The series then moved on to Oxford to illustrate the Civil War sieges, where Alice Roberts’ Worsleyesque love of dressing up saw her in New Model Army uniform, playing real tennis and viewing Charles I’s ersatz capital. Episode five illustrated Plantagenet Canterbury, featuring St. Augustine, Becket, Chaucer, the Black Death and Peasants’ Revolt. We were also shown a copy of the Magna Carta. The last show was about Stewart Stirling, where she visited the Castle and walls, brewed beer, played with a replica antique football and visited a well, illustrating how individual Stewart monarchs were vulnerable, even to internal opposition, but the line was secure.
Some of the venues in this article are surprising and the nocturnal visits sound very expensive but they include some classic historical venues. In Colchester, the Castle and (Howard) Red Lion are included, as is the Redoubt at Harwich, although the Kelvedon Nuclear Bunker and North Weald Station are much newer. In the north of the county, many of the locations are connected to Matthew Hopkins and his anti-witchcraft activities, or earlier victims such as Ursula Kemp (the St. Osyth Cage). In the south, there is also the Valence House, Dagenham.
Good luck ghost-hunting.
The following article is from here. It is a light-hearted look at the things our medieval sisters did to make themselves look beautiful:-
Longing to know how to hide your devil’s marks and dissolve your hairline? Step this way!
Hide your hair
It is a truth universally acknowledged that hair is sexy. So, naturally, it was seen as sinful by the Medieval Church, and decent women hid theirs with veils, nets, hoods and hats. In warmer European countries, women might get away with braiding since hot weather rendered head-covering a bit of a nightmare. Elsewhere, the only women who left their hair unconcealed were peasants, prostitutes and very young unmarried girls.
Unsurprisingly, all this hiding only made hair a more potent symbol of temptation, and most tempting of all was blonde hair. We know that women tinted their hair blonde with saffron, stale sheep’s urine, onion skins, or by spending time in the sun (often wearing a hat to maintain modesty, but with a sneaky hole cut in the top). Chaucer’s Virginia (from “The Physician’s Tale”), a “maid in excellent beauty,” has “tresses resembling the rays of [Phebus’] burnished sunbeams.” Whilst the Old Woman from the “Roman de la Rose,” a 13th-century French poem, advises: If (a lady) sees that her beautiful blonde hair is falling out (a most mournful sight)… she should have the hair of some dead woman brought to her, or pads of light coloured silk, and stuff it all into false hairpieces.”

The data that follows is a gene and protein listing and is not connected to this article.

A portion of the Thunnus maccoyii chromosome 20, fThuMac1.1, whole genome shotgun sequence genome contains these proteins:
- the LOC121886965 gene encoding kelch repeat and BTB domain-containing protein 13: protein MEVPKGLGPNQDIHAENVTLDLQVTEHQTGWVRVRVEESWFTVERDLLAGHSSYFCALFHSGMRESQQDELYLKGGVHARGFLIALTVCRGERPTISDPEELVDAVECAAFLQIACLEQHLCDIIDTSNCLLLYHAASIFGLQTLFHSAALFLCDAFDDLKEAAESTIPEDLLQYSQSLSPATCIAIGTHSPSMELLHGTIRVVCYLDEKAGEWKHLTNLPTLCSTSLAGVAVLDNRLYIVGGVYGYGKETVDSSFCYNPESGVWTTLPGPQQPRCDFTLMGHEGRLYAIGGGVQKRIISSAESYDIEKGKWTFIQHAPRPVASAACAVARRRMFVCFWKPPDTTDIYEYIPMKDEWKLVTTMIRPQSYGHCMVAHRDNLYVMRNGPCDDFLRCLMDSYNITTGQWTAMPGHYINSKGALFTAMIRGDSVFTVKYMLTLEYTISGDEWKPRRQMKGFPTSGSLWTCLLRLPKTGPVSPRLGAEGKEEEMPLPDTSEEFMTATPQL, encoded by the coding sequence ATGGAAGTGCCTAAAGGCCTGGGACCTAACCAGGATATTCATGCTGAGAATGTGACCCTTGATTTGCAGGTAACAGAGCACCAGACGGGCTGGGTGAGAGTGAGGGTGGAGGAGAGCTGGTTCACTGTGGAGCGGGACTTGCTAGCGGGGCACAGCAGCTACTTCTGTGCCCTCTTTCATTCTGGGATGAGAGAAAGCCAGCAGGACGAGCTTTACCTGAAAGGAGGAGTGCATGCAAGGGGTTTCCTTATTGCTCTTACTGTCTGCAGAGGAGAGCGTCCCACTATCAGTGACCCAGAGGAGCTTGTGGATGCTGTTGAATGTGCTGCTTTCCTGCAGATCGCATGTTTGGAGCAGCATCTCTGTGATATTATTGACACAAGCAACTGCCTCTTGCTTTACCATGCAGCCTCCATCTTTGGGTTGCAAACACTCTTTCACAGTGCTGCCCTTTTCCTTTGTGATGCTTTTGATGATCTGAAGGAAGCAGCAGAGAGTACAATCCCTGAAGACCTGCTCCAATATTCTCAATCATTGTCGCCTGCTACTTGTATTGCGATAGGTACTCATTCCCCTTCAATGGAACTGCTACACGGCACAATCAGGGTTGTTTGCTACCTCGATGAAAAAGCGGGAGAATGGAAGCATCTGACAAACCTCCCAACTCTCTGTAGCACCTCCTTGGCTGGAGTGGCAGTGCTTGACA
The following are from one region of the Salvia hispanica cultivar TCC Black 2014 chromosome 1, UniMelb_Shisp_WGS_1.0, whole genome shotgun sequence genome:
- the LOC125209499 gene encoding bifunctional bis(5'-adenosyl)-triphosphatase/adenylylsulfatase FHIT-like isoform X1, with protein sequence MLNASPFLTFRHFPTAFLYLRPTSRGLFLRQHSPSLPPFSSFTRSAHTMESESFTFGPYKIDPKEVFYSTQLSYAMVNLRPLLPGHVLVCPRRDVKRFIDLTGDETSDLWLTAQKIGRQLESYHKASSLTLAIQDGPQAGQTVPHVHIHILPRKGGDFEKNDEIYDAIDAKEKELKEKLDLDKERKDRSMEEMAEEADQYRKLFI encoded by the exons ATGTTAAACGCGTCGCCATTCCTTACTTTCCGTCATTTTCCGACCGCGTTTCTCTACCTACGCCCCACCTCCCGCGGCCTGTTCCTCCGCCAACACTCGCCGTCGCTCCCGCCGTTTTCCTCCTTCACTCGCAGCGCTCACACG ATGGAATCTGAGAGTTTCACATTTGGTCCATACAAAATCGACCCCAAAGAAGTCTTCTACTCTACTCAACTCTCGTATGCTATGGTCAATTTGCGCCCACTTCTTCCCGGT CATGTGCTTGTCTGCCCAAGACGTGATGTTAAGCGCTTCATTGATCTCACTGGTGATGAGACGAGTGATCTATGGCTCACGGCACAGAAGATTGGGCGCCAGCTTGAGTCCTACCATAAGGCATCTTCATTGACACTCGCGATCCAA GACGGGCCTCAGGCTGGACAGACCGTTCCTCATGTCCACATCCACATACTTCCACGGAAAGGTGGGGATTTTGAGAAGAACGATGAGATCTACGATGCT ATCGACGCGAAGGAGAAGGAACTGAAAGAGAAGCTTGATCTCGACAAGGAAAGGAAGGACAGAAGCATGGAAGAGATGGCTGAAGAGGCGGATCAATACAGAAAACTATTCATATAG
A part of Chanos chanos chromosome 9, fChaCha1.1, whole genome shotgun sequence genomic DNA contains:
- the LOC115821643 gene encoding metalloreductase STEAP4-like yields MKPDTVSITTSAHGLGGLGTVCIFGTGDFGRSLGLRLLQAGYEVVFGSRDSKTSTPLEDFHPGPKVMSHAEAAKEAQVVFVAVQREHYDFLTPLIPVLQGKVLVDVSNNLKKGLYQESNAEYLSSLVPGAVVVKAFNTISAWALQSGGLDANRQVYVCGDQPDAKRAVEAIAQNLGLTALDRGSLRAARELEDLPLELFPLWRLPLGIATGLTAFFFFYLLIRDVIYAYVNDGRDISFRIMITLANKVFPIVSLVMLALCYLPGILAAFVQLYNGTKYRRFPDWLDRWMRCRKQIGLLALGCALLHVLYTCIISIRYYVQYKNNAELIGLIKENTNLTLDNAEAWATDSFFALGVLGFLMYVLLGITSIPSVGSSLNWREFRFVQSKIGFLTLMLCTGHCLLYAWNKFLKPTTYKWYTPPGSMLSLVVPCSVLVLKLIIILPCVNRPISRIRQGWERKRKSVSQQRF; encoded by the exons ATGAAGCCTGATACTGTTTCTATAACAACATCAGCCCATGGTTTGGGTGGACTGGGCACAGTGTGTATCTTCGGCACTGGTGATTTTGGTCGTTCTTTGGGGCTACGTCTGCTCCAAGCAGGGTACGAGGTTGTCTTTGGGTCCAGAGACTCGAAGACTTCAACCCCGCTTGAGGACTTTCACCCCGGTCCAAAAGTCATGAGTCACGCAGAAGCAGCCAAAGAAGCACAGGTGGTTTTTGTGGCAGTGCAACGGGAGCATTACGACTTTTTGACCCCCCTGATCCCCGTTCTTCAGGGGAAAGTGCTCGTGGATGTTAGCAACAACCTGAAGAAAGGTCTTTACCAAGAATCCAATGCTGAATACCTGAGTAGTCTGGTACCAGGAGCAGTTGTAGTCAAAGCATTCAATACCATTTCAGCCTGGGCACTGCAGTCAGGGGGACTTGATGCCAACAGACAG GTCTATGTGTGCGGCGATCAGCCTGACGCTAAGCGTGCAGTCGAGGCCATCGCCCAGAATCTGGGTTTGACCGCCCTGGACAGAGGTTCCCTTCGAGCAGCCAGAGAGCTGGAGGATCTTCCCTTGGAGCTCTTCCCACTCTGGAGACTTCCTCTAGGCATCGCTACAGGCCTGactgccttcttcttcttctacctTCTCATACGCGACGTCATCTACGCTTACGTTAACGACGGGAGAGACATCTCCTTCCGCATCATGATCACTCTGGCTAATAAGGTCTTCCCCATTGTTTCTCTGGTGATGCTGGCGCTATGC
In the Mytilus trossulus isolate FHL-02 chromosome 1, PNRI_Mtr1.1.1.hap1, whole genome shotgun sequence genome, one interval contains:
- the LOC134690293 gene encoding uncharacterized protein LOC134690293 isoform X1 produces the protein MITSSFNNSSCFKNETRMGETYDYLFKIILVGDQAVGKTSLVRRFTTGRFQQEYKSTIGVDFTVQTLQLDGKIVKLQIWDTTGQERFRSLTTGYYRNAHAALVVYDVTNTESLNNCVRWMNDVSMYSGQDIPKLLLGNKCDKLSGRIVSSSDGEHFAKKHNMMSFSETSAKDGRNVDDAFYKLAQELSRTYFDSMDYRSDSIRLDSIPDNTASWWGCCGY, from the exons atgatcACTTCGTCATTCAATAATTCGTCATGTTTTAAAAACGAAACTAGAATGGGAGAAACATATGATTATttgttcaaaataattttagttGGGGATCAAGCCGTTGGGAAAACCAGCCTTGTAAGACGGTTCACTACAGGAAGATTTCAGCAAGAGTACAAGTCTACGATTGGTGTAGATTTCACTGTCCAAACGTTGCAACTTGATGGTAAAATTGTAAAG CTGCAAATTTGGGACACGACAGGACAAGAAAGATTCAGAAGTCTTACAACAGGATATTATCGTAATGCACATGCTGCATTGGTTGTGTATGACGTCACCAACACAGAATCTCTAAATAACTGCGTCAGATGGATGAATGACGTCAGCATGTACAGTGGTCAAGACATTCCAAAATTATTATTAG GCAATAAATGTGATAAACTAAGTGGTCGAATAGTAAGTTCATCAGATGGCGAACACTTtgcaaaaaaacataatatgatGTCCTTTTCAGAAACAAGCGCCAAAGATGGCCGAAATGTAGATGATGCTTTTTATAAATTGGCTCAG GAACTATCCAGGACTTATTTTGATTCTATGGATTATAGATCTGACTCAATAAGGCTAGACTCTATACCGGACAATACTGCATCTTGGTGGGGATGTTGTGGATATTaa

Remove all distinguishing marks from your skin.
Use enough makeup to keep your husband, but not enough to tempt the husbands of others
Put very pure wheat in water for fifteen days, then grind and blend it in water. Strain through a cloth, and let it crystalise and evaporate. You will obtain make-up which will be as white as snow. When you want to use it, mix it with rosewater, and spread it on your face which has first been washed with warm water. Then dry your face with a cloth.
Eye makeup, despite being available since forever, simply wasn’t very fashionable. Most paintings and sculptures show women with pale, undefined eyes and thin eyebrows. However, we do know that women used to drop deadly nightshade into their eyes to dilate the pupils and make them appear bigger, which is possibly where the plant’s common name Belladonna, “beautiful lady”, comes from.
I actually tried this myself and was amazed with the results. Sorry that these photos were so obviously taken in my kitchen, but that’s where the lemons live. I just cut one in half and squished it into my mouth, which was both yummy and effective; my lips look significantly more blood-filled, which is suitably medieval.
Lip balm also existed, by the way. The book Secrets of Don Alessio Piemontese gives a recipe for “sweet smelling grease that will keep the lips and hands from chapping and make them moist and soft.” It’s made from suet, marjoram and wine.
I like the sound of wine-flavoured lip balm. I like the lemon trick, too. But I’ll keep my freckles and my hair, thanks.
It’s so interesting to me that, in the age of Cara Delevingne eyebrows, St. Tropez tans and Big Sexy Hair, there’s a space in our beauty past like the Middle Ages. Just goes to show how subjective beauty can be.